Please explain. Why do you not believe it is a literal desire that the woman is supposedly cursed to have? What would it even mean for a woman to figuratively desire anything?
                  The desire is clearly to rule over the husband. I'm not sure what is your conception of 'literal' as opposed to figurative; I can rephrase my question as "Why do you say there is a difference in the usage of 'desire' in Gen 3 and Gen 4?

                  And because this desire to control is part of the curse, she is therefore cursed to always sin, right?
                  Desire isn't necessarily a sin.
                  Last edited by Paprika; 10-16-2014, 02:22 PM.

                  Comment


                  • #10
                    Originally posted by Paprika View Post
                    The desire is clearly to rule over the husband. I'm not sure what is your conception of 'literal' as opposed to figurative; I can rephrase my question as "Why do you say there is a difference in the usage of 'desire' in Gen 3 and Gen 4?
                    Sin cannot literally desire anything, so desire is used figuratively in Gen 4. If the woman is meant to be taken literally in Gen 3, and the curse also, then it makes sense that the cursed desire would be a literal desire.


                    Desire isn't necessarily a sin.
                    Quite so. But if this imposed sinful desire to dominate the man is given to the woman by God as a curse, then God has indeed cursed the woman to sin.

                    Comment


                    • #11
                      Originally posted by Violet View Post
                      Sin cannot literally desire anything, so desire is used figuratively in Gen 4. If the woman is meant to be taken literally in Gen 3, and the curse also, then it makes sense that the cursed desire would be a literal desire.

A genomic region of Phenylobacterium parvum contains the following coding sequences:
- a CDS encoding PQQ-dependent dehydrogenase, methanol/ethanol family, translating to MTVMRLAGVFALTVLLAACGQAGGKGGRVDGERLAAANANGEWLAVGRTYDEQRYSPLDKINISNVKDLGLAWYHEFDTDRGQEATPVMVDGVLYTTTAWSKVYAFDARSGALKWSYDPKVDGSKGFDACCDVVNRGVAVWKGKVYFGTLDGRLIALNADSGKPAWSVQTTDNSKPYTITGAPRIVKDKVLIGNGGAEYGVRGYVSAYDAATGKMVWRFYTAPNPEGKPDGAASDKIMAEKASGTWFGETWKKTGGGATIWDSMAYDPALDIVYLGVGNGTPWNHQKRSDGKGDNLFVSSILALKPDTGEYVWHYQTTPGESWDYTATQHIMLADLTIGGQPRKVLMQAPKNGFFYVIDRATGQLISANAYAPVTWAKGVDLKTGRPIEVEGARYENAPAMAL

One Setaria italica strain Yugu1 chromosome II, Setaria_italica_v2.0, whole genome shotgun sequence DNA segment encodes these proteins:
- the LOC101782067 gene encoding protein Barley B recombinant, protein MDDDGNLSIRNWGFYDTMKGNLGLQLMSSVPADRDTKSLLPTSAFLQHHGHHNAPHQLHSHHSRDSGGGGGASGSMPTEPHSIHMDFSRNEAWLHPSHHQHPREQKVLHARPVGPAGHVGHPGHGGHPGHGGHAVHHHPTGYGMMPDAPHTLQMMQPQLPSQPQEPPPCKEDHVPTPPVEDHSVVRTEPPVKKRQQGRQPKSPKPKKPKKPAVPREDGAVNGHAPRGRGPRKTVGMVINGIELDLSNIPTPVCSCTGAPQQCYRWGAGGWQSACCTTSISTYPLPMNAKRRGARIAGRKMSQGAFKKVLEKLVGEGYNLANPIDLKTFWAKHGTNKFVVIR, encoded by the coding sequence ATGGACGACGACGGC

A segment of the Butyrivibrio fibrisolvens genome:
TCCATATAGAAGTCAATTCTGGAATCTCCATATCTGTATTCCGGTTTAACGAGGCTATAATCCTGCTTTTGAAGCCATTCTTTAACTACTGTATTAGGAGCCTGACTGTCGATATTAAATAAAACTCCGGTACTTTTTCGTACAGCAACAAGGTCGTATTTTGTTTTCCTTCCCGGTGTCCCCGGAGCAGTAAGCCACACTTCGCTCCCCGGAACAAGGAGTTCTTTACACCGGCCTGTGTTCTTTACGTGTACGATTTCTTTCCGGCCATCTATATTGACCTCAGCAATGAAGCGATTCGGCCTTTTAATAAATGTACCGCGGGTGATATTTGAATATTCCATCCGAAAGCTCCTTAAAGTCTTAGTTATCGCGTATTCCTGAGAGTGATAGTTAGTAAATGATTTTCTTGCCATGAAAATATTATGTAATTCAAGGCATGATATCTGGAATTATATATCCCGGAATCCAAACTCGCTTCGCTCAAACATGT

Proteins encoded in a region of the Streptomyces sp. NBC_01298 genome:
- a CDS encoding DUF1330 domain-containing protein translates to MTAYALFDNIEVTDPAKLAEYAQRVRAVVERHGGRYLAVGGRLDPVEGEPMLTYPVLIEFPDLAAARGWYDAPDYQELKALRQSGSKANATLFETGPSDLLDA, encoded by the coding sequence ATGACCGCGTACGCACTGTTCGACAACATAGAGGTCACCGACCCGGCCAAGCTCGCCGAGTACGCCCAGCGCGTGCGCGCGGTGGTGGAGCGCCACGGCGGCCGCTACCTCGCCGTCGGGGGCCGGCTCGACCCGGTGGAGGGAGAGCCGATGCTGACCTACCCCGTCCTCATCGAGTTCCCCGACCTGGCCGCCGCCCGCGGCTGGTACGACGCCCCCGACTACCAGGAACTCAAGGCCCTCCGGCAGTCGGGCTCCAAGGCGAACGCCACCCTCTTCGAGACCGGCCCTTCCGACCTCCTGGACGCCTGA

Okay, we're not in disagreement.

                      Quite so. But if this imposed sinful desire to dominate the man is given to the woman by God as a curse, then God has indeed cursed the woman to sin.
                      She may be given the desire, but it is not necessary that she sins; it is a choice. But in any case, I don't see a problem with God cursing the women to sin; I think of how in Romans "God gave them over in the sinful desires of their hearts to sexual impurity for the degrading of their bodies with one another...God gave them over to shameful lusts...God gave them over to a depraved mind".

                      Comment


                      • #12
                        Originally posted by Violet View Post
                        Am I comprehending it rightly that Wenhem is saying that Foh's interpretation is "impossible" because of the rarity of the word's usage?
                        Wenham did not say that Foh's interpretation is impossible; rather, he said that certainty re her interpretation is impossible. However, see Waltke's point that the chiastic structure of the phrase pairs the terms "desire" and "rule over," suggesting that her desire will be to dominate.

                        Originally posted by Violet View Post
                        Also, I do not understand Hamilton. His quoted paragraphs seem to be maybe contradictory? Is the word used in an intimate way as in Cant. 7:11 (the first paragraph in his above quote), or is it used to mean domination (the second and third paragraph)?
                        No, Hamilton's paragraphs are not contradictory. In the first of the cited paragraphs of Hamilton's commentary, the usage of the Hebrew term in question in the context of Cant. 7:11(Eng. 10) 'has a decidedly romantic and positive nuance, describing a feeling of mutual attraction between two lovers: "I am my beloved's, and his desire is for me."' At that point Hamilton leaves the context of Cant. 7:11 and goes to the context of Gen. 4:7, wherein there is a different nuance in the usage of the Hebrew word in question.

                        Originally posted by Violet View Post